Novartis biosimilar set to be first approved in US

A US FDA committee has voted unanimously in favour of Novartis’ biosimilar of Amgen’s Neupogen, paving the way for its approval as the first copycat biologic drug in the US.

The 14-strong Oncologic Drugs Advisory Committee recommended Novartis’ version of the drug filgrastim, named Zarxio, which promotes white blood cell production, in all five indications currently approved for the Amgen original.

The committee operates independently and the FDA is not obliged to follow its advisers’ recommendations, although it generally does. A final decision is expected in March.

Novartis’ drug has been marketed in Europe since 2009 under the brand name Zarzio, so that safety and efficacy data was available to the US committee.

Last year, Neupogen reportedly achieved sales of around $1.2 billion for Amgen. Biologic drugs are more complex than chemical formulations and often more expensive and Novartis will be hoping for a share of this market.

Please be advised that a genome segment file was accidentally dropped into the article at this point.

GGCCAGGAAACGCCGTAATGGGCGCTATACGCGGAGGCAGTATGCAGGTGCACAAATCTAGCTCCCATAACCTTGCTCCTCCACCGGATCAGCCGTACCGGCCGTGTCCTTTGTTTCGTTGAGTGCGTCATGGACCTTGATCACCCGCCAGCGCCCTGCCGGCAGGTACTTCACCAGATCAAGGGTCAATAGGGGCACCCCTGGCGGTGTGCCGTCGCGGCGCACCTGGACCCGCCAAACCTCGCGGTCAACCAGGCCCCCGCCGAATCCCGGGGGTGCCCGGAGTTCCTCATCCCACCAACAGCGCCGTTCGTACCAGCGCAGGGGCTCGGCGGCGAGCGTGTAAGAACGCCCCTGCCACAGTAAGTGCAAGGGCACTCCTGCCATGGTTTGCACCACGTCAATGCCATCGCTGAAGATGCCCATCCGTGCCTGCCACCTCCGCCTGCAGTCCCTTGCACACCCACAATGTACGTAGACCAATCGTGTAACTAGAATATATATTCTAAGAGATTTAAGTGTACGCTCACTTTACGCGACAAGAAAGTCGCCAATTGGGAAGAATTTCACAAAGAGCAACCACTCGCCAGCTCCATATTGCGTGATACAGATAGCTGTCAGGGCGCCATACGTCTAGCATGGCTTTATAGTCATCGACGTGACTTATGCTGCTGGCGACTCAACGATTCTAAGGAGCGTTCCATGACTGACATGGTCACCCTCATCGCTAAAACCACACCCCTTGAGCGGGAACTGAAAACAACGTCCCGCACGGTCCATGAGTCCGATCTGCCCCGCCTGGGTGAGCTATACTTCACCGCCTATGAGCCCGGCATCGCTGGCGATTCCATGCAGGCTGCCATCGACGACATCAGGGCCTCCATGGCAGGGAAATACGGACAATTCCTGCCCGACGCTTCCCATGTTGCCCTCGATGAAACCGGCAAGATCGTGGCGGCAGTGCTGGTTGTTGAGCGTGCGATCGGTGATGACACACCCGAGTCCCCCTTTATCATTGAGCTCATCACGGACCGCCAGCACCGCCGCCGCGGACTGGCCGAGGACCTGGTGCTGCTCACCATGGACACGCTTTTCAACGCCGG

With tightening healthcare budgets, new biosimilar versions of biologics look set to be popular substitutions and could save the US $44 billion in the next 10 years, according to analysts.

The FDA gained the power to approve biosimilars in the 2010 Patient Protection and Affordable Care Act, commonly known as Obamacare.

Other biosimilars in the pipeline for FDA consideration include Celltrion’s application for a drug mimicking Johnson & Johnson’s arthritis treatment Remicade, which was filed in August 2014, and Apotex’s version of Amgen’s Neulasta in oncology, which was submitted in December.


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